Once the crêpes were done, we filled them with salty goodies. Willan says that either egg, cheese, or ham is traditional. Being North American, we used all three. We didn’t cook the eggs on the crêpes themselves, though, comme il faut.

Gruyère, finely grated on the Microplane to make a little of it cover a large surface area. Neat trick, MC Warmspice!

And thinly sliced ham. You don’t want a smoked ham here; the flavour would overwhelm the buckwheat. Look for unsmoked, wet-cured jambon de Paris, or, if an Italian grocer is closer to you than a French shop, prosciutto cotto – cooked, wet-cured ham, not to be confused with the intense, dry-cured normal prosciutto.

Fold the stuffed crêpes into quarter-circles, crisp/warm them up in the pan…

…and enjoy!

Cheese Plate

For the cheese course on New Year’s Eve, we went with the auld-school / new school concept again. (Auld? Like Auld Lang…? oh, forget it.)

For the avant-garde contribution, we turned once again to Alinea for “Transparency of Manchego Cheese”.

Chef C did a great job at prepping several of the non-cheesy elements of the dish, namely: diced white (i.e., pickled, not oil- or salt-preserved) anchovies, diced roasted red and yellow pepper, roasted garlic cloves, precision-crafted mini-croutons, and… what everyone who has this dish raves about… Olive Oil Pudding!

It really is pretty great – sweet but not too sweet, and you get to enjoy the flavour of olive oil without, you know, ingesting an oil slick. Since I don’t have any prep pics, and Carol of Alinea At Home does, I’ll just hit the highlights: you heat up some milk, mix egg yolks with cornstarch and sugar, and gradually whisk the hot milk into the yolk mixture. Finally, whisk in the olive oil. I’d definitely recommend making this. It’s tasty, surprising, and totally easy for home cooks. I can picture it with a spicy tomato / black bean soup, or little open-faced serrano ham sandwiches, for example.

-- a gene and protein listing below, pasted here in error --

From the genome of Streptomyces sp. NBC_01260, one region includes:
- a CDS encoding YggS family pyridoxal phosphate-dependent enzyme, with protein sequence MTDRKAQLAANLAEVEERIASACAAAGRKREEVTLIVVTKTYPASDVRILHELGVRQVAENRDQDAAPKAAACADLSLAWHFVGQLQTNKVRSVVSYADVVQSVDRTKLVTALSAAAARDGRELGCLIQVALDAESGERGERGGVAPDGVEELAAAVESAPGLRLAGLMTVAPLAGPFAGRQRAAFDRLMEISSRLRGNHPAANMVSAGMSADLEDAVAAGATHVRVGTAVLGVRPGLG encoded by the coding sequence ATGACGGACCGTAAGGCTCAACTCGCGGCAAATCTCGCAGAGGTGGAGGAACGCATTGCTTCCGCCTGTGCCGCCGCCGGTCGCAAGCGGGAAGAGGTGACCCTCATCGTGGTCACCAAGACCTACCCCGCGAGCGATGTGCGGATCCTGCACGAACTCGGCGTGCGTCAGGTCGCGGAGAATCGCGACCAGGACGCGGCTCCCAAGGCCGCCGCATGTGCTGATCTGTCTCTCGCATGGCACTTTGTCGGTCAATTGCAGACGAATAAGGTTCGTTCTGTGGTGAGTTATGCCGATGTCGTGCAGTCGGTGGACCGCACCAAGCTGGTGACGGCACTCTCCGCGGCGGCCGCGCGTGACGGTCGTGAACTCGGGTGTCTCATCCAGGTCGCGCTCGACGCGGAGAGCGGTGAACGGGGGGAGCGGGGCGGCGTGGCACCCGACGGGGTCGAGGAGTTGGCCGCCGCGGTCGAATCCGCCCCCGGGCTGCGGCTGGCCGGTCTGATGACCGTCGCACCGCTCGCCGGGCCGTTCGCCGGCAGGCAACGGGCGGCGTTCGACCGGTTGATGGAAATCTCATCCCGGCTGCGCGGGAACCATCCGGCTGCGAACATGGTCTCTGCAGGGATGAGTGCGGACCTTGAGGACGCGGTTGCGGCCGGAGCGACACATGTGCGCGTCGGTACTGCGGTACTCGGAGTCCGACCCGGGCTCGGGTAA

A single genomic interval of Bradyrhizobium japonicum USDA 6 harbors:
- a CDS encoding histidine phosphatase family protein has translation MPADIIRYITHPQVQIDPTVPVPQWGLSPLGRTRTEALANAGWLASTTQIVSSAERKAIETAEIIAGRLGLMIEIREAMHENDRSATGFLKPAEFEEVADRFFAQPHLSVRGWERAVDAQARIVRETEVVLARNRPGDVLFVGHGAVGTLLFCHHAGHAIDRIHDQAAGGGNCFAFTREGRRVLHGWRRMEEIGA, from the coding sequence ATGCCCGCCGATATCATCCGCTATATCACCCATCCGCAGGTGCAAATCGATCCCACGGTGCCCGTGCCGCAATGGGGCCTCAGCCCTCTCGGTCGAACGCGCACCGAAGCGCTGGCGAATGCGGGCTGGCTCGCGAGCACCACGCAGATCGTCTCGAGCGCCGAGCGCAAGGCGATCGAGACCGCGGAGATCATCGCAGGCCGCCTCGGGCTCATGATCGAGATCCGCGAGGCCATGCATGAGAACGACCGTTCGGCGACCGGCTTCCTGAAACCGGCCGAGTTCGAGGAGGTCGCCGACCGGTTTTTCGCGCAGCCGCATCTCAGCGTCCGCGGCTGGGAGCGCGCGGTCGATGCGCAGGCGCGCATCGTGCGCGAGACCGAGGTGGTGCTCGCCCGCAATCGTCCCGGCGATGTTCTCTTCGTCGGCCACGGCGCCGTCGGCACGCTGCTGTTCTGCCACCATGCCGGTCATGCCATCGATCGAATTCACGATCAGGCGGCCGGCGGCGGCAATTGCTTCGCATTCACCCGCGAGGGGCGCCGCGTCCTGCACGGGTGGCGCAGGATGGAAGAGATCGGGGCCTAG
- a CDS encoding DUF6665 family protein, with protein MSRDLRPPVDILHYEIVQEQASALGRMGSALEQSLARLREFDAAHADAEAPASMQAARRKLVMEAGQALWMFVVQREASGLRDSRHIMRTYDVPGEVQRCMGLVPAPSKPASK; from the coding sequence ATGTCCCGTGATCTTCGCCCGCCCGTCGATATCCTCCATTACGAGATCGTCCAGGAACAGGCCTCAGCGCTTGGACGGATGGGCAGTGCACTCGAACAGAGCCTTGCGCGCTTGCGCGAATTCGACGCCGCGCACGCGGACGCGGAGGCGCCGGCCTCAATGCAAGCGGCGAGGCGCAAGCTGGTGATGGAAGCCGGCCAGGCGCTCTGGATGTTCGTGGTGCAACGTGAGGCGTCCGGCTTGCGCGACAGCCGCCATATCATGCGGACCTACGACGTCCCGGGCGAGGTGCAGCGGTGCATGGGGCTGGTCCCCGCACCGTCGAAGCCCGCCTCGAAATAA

Bluebarry only prepped a couple of plate elements: the dehydrated black olives, and some very thin slices of manchego cheese. (For some reason, others who’ve made the dish seem to have been stymied by this task, which is sort of an essential if you’re going to end up with a transparency of the cheese as opposed to a shingle of cheese crushing some invisible stuff underneath it. Pro-tip: get a wedge of cheese, and a cheese plane – the wider the better.)

So, here’s the plate with all of the garnishes:

And with the thinly sliced manchego:

Apologies for the lack of an action shot with the kitchen torch (this is the one your Nomnivores own). Suffice it to say it was a pretty uneventful cheese-melting experience, even with 7 plates to torch, and 11 courses – and a considerable amount of wine – behind us.

It may have been the late hour and the sheer amount of food and wine, but the diners seemed “meh” about this one. It was… okay. The olive oil pudding was great. The dehydrated olives were not – the texture was dry, crunchy and “New!”, but instead of being more intensely olive-y, they were actually a little bland. A slice of dry-cured olive would’ve been better. The other elements made sense at an intellectual level (jarring but contextually appropriate contrasts of flavour and texture, smoothly complementary flavours and textures, pretty colours shining through the transparent cheese, yadda yadda). But they seem to have come at a cost. I’d rather have had some slices of olive-oil toasted bread, with anchovy, tapenade, and rouille alongside. And a chunk of manchego.

Speaking of which, here’s the old-school half of the cheese course: Stilton, quince jam, and Carr’s water crackers.